Investors must lobby with one voice, but not if it’s plagiarised

Almost identical letters by two separate investor groups in the US have urged President Obama to act now to avoid the US debt downgrade. Institutional investors should get involved in this crisis, but the lack of collaboration highlights how far the institutional investor community has to go if it is going to be an effective lobby movement.Two letters came across my desk this week, and with the exception of about three of the 500-or-so words, they were identical.

Both called on President Obama and members of congress to act immediately to address the nation’s deficit and avoid a downgrade of the US by credit agencies. Both claimed to be working on behalf of millions of Americans. And both said: “The decline in the value of the dollar will eat into retirement savings. Businesses will find it too expensive to create jobs. Ultimately and most painfully, economic growth for our nation will stall for years to come and diminish the quality of living across America”. Word for word.

One of the letters had the names of the chief executives of its signatories – which were a group of 10 state public pension plans representing about $1 trillion. This letter also indicated the fallout would have a devastating effect on portfolios.

The other, identical, letter was signed by a seemingly odd collection of mostly funds managers but also a couple of state treasury departments, which manage the pension assets.

Both letters urged the politicians to “act with unity of purpose and spirit of commitment”. With this mishmash of PR and politics in my face, I pondered about my right as a journalist to be cynical. In my trade, plagiarism is one of the worst crimes, and more broadly speaking I would attest no one likes a phoney. But if it’s possible, imitation is arguably more destructive when it could cannibalise a bid to incite action over one of the more serious economic situations in modern history.

There is now less than a week before the August 2 deadline to raise the debt ceiling, and politicians can still not agree on how to do this. The US hasn’t defaulted on its obligations to pay its debt before, but it does have a history of raising the debt before that limit is reached. And on several occasions Treasury took extraordinary actions to avoid reaching the limit. This is politics at its most political.

According to a paper by the Congressional Research Service: “The consideration of debt-limit legislation is often viewed as an opportunity to re-examine fiscal and budgetary policy. Consequently House and Senate action on legislation adjusting the debt limit often is complicated, hindered by policy disagreements and subject to delay.”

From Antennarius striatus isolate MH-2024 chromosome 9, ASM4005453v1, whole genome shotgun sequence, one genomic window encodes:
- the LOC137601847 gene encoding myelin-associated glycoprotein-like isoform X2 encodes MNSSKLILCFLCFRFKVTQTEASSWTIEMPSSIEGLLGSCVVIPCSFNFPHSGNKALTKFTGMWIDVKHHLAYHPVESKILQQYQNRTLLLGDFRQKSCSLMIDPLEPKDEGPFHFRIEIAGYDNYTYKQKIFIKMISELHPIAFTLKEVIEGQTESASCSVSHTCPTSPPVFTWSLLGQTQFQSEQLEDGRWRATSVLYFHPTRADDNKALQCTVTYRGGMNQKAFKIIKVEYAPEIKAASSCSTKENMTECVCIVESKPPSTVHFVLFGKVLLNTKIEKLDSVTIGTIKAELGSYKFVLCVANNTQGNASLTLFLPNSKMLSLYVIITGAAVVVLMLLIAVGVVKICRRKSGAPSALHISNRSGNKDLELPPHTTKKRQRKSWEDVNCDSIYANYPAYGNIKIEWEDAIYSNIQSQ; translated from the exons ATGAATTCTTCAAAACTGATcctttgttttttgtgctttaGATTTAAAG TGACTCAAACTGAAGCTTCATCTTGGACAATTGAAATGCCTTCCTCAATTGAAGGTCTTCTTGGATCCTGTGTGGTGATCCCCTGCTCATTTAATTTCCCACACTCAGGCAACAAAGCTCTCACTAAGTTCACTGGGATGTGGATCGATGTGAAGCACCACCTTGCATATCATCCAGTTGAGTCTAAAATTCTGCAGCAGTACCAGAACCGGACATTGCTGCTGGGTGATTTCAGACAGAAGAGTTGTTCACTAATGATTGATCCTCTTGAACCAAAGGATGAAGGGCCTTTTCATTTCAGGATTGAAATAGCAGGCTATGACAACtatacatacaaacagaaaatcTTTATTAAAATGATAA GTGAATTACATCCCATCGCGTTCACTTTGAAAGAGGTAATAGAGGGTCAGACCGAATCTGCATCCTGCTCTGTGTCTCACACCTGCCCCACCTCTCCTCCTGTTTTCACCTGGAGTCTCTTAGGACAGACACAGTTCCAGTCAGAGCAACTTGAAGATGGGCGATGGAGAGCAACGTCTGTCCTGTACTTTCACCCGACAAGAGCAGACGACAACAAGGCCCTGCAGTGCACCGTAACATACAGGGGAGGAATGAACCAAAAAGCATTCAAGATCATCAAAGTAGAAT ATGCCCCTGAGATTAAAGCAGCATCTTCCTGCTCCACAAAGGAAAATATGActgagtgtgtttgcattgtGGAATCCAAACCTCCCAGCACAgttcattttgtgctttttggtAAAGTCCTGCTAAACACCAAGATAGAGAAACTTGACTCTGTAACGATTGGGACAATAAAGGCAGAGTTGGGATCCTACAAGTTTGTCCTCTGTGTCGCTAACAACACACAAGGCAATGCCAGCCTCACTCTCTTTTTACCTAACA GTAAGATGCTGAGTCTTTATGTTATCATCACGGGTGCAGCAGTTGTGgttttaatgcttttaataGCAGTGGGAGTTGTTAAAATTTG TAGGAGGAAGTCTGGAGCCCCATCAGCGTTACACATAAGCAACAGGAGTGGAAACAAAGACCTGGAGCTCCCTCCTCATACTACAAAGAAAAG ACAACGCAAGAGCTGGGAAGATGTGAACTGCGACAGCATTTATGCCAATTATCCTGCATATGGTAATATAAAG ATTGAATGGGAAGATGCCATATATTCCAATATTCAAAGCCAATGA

Certainly the infighting this time seems short-sighted, narrow-minded and parochial.

Meanwhile influential funds managers, such as PIMCO, have said the US could suffer a downgrade regardless of the congressional result.

In an article in The Huffington Post, chief investment officer of PIMCO, Mohamad El Erian, said: “Anyone who travels will tell you that America’s friends and allies are bewildered at what is going on here (and its enemies rejoicing). This comes at a time when the country can ill-afford to lose the confidence of large foreign holders of US Treasury bonds, overseas manufacturers with factories here, those that use the dollar as the reserve currency, and the many who have outsourced to here the intermediation of their hard-earned savings and pensions…. It is highly likely that the solution will be a Band-Aid that has to be replaced in the coming months. In the meantime, America’s structural injuries will deepen and, to an extent that was unthinkable, America’s economic future will become even cloudier. This country’s turnaround is less of an economic engineering predicament and more of a political fix. But if Washington continues to squabble and if acrimony intensifies further, it will quickly become both.”

With the volume of assets and number of individuals in their custody, institutional investors should, and can, play a role in influencing economic policy. But the capacity to be heard is diluted unless there is a united voice.